This is one of the more unusual World War II books I've ever read. Told through a journal written by "Verity," a female English pilot captured in German-occupied France, and by her friend Maddie in the second half of the book. Verity has been tortured and she is writing for her life, charged by her captors with revealing codes and information about the Allies. Both to fulfill her obligation and to maintain some sense of sanity, she weaves the tale of a friendship and how she landed in her present situation. Often written with surprising humor given the dark circumstances, this book often has a light tone throughout that is only one of the misleading elements. If you haven't read this one, don't read much more before picking it up--the twists and spy games will be all the more satisfying.
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Oct. 11th, 1943-A British spy plane crashes in Nazi-occupied France. Its pilot and passenger are best friends. One of the girls has a chance at survival. The other has lost the game before it’s barely begun.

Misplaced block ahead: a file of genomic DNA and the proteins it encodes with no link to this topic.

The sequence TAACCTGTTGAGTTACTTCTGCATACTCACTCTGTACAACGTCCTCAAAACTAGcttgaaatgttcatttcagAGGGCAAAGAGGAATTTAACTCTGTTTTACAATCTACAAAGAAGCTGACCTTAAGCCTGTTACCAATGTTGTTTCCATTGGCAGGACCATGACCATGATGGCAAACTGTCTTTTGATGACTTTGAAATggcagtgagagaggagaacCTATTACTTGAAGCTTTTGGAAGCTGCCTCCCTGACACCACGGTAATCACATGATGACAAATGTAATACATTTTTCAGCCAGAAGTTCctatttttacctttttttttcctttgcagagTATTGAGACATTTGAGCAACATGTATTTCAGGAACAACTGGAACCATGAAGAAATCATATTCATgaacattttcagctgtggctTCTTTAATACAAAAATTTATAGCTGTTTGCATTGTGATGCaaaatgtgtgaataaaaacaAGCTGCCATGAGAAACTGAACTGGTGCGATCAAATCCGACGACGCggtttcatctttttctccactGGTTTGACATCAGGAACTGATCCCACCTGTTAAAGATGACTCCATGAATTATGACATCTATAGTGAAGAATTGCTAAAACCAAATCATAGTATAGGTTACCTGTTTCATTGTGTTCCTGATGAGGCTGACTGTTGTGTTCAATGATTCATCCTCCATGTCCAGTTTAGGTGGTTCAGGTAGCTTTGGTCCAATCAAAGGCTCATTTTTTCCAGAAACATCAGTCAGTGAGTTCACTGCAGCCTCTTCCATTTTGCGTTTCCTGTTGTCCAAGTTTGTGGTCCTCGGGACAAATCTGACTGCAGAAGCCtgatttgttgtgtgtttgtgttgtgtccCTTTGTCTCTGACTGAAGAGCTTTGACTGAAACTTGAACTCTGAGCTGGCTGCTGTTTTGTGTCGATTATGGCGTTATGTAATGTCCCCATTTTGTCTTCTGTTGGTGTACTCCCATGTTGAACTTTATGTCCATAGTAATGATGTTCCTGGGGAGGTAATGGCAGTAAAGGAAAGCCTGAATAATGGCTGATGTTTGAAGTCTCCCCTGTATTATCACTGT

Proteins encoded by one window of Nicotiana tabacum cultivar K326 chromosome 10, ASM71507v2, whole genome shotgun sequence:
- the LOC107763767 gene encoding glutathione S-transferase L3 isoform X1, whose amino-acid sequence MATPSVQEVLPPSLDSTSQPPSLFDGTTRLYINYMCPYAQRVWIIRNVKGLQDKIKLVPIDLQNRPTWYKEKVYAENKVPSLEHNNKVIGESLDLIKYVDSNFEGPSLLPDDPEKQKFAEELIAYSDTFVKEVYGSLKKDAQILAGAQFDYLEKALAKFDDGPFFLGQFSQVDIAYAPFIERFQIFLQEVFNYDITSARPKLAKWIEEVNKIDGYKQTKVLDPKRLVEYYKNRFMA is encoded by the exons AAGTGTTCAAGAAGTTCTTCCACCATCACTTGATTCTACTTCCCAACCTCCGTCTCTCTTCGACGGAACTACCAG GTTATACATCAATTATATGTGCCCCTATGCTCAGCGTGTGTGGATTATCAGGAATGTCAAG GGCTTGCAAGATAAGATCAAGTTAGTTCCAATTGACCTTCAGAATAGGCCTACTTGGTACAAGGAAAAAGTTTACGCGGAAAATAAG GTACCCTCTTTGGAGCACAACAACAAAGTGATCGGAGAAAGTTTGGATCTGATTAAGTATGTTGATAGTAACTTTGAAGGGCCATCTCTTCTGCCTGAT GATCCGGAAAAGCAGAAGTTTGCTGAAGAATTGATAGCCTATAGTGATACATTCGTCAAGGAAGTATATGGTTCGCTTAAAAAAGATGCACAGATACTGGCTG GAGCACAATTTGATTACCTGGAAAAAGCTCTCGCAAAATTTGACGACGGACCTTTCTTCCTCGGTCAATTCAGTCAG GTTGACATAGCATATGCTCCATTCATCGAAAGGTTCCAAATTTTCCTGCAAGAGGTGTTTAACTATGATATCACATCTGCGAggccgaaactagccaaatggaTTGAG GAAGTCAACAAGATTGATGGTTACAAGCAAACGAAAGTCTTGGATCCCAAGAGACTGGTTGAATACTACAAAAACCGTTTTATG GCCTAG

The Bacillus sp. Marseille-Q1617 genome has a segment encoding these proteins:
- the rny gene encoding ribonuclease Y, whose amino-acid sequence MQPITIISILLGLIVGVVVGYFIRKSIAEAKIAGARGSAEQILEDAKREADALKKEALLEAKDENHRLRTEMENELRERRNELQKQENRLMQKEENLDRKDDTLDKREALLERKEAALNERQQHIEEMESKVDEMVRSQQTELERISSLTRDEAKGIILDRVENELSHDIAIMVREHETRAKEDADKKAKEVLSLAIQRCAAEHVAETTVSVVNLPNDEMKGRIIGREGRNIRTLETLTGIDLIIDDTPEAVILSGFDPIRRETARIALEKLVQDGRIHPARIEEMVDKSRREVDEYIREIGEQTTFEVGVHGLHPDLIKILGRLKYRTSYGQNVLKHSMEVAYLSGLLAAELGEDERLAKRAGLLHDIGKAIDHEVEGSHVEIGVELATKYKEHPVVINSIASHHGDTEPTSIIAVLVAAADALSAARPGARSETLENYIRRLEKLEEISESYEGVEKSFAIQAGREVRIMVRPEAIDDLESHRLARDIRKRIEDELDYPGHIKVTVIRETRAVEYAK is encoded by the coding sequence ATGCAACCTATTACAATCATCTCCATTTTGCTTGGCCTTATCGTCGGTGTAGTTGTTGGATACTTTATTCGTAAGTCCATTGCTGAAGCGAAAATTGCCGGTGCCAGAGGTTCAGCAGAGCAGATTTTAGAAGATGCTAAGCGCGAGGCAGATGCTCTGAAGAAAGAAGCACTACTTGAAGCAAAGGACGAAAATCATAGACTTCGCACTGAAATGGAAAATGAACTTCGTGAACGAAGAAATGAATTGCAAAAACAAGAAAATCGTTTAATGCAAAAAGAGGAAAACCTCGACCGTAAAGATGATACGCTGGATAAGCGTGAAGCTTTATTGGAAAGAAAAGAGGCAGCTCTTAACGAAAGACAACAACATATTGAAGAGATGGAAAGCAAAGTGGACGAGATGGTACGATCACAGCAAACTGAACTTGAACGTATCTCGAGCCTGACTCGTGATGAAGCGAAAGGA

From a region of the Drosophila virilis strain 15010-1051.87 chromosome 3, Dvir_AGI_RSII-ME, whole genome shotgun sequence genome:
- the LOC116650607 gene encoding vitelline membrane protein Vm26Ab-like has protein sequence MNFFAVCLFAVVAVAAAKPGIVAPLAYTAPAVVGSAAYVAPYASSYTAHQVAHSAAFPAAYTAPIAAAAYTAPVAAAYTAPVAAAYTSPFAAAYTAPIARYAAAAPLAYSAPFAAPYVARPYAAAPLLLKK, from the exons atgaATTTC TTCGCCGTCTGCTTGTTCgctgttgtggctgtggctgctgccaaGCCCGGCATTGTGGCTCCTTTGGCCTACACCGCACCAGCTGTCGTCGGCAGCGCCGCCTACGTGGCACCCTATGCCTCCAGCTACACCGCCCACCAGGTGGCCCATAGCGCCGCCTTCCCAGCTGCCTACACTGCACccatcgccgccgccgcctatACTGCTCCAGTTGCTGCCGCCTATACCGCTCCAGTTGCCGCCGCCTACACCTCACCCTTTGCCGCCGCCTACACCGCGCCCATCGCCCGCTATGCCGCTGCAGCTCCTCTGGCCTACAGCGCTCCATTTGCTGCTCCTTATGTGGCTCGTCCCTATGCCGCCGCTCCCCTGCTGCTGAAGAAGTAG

When “Verity” is arrested by the Gestapo, she’s sure she doesn’t stand a chance. As a secret agent captured in enemy territory, she’s living a spy’s worst nightmare. Her Nazi interrogators give her a simple choice: reveal her mission or face a grisly execution.
As she intricately weaves her confession, Verity uncovers her past, how she became friends with the pilot Maddie, and why she left Maddie in the wrecked fuselage of their plane. On each new scrap of paper, Verity battles for her life, confronting her views on courage, failure and her desperate hope to make it home. But will trading her secrets be enough to save her from the enemy?
A Michael L. Printz Award Honor book that was called “a fiendishly-plotted mind game of a novel” in The New York Times, Code Name Verity is a visceral read of danger, resolve, and survival that shows just how far true friends will go to save each other.